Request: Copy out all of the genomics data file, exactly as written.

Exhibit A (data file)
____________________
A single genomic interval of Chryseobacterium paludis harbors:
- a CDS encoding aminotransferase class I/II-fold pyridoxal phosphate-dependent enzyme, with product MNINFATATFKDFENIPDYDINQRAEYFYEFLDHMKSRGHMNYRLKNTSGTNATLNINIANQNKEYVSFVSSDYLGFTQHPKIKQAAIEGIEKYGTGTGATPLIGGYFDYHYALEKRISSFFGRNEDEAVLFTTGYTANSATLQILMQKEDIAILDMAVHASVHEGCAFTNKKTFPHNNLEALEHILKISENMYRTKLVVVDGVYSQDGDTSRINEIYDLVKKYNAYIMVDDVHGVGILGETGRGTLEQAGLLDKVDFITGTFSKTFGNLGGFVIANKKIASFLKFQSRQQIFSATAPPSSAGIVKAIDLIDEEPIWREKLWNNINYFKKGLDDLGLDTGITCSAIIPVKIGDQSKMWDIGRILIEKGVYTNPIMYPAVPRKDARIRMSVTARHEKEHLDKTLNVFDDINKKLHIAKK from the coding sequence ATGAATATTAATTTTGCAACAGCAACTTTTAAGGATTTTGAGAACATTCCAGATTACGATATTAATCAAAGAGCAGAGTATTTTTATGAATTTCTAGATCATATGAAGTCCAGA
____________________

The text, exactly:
A single genomic interval of Chryseobacterium paludis harbors:
- a CDS encoding aminotransferase class I/II-fold pyridoxal phosphate-dependent enzyme, with product MNINFATATFKDFENIPDYDINQRAEYFYEFLDHMKSRGHMNYRLKNTSGTNATLNINIANQNKEYVSFVSSDYLGFTQHPKIKQAAIEGIEKYGTGTGATPLIGGYFDYHYALEKRISSFFGRNEDEAVLFTTGYTANSATLQILMQKEDIAILDMAVHASVHEGCAFTNKKTFPHNNLEALEHILKISENMYRTKLVVVDGVYSQDGDTSRINEIYDLVKKYNAYIMVDDVHGVGILGETGRGTLEQAGLLDKVDFITGTFSKTFGNLGGFVIANKKIASFLKFQSRQQIFSATAPPSSAGIVKAIDLIDEEPIWREKLWNNINYFKKGLDDLGLDTGITCSAIIPVKIGDQSKMWDIGRILIEKGVYTNPIMYPAVPRKDARIRMSVTARHEKEHLDKTLNVFDDINKKLHIAKK from the coding sequence ATGAATATTAATTTTGCAACAGCAACTTTTAAGGATTTTGAGAACATTCCAGATTACGATATTAATCAAAGAGCAGAGTATTTTTATGAATTTCTAGATCATATGAAGTCCAGA